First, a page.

By Anna R. Igra
Laying off new gentle on modern campaigns to motivate marriage between welfare recipients and to prosecute "deadbeat dads," other halves with no Husbands lines the efforts of innovative reformers to make "runaway husbands" help their households. Anna R. Igra investigates the interrelated histories of marriage and welfare coverage within the early 1900s, revealing how reformers sought to make marriage the answer to women's and kid's poverty. Igra faucets a wealthy trove of case records from the nationwide Desertion Bureau, a Jewish husband-location service provider, and follows enormous quantities of abandoned girls in the course of the welfare and felony platforms of early twentieth-century ny urban. She integrates a vast variety of themes, together with Americanization as a gendered approach, breadwinning as a degree of manhood, the connection among client tradition and social coverage formation, the category dimensions of relations legislation, and the Jewish neighborhood as a resource of welfare coverage innovation. Igra analyzes the background of antidesertion reform from its emergence in social coverage debates, throughout the institution of family family members courts, to melancholy reduction courses. She indicates that early twentieth-century reformers, by way of trying to make instrumental use of bad people's intimate relatives, expected welfare rules in our personal time that advertise marriage as a solution to poverty.
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Additional resources for Wives without Husbands: Marriage, Desertion, and Welfare in New York, 1900-1935 (Gender and American Culture)
The commission created to make recommendations on mothers’ pensions to the New York State legislature included several people who had 34 An Antidesertion System in New York been immersed in debates about desertion for over a decade, among them William Hard, Robert W. Hebberd, and Hannah Einstein. Their report argued for extending beneﬁts only to widows because ‘‘the misfortune that follows upon the decease of the poorer laborer is not caused in any way by those who must su√er. Then, too, adequate relief cannot in any way increase the number of worthy families in distress as can easily be the case with other mothers whose husbands are living.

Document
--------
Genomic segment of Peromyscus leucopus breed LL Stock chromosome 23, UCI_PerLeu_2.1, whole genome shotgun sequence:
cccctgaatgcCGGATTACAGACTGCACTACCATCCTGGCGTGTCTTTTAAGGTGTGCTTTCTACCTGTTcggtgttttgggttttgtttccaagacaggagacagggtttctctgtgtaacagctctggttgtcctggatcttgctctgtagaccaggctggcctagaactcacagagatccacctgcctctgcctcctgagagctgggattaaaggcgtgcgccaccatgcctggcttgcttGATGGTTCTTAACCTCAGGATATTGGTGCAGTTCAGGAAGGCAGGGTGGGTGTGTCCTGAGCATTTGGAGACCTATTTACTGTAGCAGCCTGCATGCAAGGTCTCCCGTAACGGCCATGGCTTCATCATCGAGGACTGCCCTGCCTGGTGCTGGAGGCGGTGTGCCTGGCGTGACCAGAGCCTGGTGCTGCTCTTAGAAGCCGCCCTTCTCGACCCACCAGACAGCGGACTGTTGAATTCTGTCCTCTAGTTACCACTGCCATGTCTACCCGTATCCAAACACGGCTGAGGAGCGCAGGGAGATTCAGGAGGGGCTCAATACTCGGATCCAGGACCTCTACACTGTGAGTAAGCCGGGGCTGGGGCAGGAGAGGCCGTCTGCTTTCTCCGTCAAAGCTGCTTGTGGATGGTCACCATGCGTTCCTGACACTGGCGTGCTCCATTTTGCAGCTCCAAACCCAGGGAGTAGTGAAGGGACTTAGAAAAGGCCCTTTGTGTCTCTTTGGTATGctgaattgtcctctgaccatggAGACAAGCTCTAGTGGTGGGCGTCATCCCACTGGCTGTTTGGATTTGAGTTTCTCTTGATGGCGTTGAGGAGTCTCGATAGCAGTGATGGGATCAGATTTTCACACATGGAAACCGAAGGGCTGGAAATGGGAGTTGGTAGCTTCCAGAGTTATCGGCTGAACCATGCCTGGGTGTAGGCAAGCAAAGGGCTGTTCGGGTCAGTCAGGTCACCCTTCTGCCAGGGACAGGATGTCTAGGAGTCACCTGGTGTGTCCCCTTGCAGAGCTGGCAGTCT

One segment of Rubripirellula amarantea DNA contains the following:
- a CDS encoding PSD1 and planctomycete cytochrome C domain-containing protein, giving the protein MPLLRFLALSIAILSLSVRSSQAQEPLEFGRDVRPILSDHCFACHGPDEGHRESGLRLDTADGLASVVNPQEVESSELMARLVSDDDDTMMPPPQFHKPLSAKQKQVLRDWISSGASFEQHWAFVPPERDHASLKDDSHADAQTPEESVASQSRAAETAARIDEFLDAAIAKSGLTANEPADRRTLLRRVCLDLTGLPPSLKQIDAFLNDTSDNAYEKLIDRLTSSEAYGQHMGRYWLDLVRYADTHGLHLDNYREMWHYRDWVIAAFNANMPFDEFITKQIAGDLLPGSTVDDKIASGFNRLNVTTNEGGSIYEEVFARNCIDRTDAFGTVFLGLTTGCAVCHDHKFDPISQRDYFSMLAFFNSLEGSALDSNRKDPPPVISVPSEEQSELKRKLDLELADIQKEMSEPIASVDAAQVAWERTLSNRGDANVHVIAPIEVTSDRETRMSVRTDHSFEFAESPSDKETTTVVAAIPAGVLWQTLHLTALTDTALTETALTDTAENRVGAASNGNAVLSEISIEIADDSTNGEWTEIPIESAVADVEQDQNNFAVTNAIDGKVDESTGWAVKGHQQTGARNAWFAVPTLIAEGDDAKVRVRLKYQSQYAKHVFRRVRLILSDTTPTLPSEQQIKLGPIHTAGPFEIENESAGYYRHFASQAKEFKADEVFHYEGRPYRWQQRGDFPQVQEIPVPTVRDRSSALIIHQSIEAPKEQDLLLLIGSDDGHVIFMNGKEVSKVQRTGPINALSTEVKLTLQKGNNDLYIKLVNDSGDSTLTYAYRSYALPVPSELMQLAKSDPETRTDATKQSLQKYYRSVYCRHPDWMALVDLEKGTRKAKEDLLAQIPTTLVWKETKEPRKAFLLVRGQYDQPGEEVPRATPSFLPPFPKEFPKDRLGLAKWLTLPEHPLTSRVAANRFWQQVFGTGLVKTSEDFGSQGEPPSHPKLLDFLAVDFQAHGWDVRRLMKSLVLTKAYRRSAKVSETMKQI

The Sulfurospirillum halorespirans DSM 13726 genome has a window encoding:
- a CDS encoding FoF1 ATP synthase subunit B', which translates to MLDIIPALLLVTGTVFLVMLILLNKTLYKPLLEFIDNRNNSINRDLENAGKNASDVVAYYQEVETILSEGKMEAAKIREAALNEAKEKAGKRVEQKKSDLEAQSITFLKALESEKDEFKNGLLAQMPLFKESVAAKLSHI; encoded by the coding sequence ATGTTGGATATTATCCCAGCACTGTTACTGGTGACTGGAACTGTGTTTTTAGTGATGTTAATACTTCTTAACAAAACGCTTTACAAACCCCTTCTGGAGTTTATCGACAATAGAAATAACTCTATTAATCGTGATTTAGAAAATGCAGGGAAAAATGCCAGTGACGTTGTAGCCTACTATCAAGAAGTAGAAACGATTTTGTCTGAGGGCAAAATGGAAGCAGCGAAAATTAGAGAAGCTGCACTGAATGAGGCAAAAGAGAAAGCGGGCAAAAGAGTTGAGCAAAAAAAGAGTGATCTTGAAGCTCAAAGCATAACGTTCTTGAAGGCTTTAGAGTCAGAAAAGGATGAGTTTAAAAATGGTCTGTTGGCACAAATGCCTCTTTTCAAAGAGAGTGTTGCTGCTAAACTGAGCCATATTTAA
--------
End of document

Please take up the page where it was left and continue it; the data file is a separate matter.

The family lives. ’ It is the foundation-stone of the Republic. Its sanctity spells the well-being of the State. ’’π∑ While many antidesertion reformers agreed with Rabbino’s conviction that ‘‘the preservation of the family as a unit is the ﬁrst and paramount duty of society,’’π∏ none concurred with his bottom-line disregard for the expense that might be entailed in creating a new institution. ’’ he exclaimed. ’’ππ However, Rabbino’s plan for a domestic relations court met with success only when he teamed up with those for whom ‘‘dollars and cents’’ were of primary importance.
Two trends contributed to the emergence of deserted women as a distinct category in social welfare policy: ﬁrst, the attempt by charities, overwhelmed by the depressions of the 1890s, to trim their relief rolls and hence their expenditures; and, second, the movement to return institutionalized children to the care of mothers. Antidesertion activists deﬁned their twin goals as restoring family life and saving public and community funds. Beginning in the late 1890s, social welfare workers began advocating treating deserted women di√erently from widows as a means to accomplish these ends.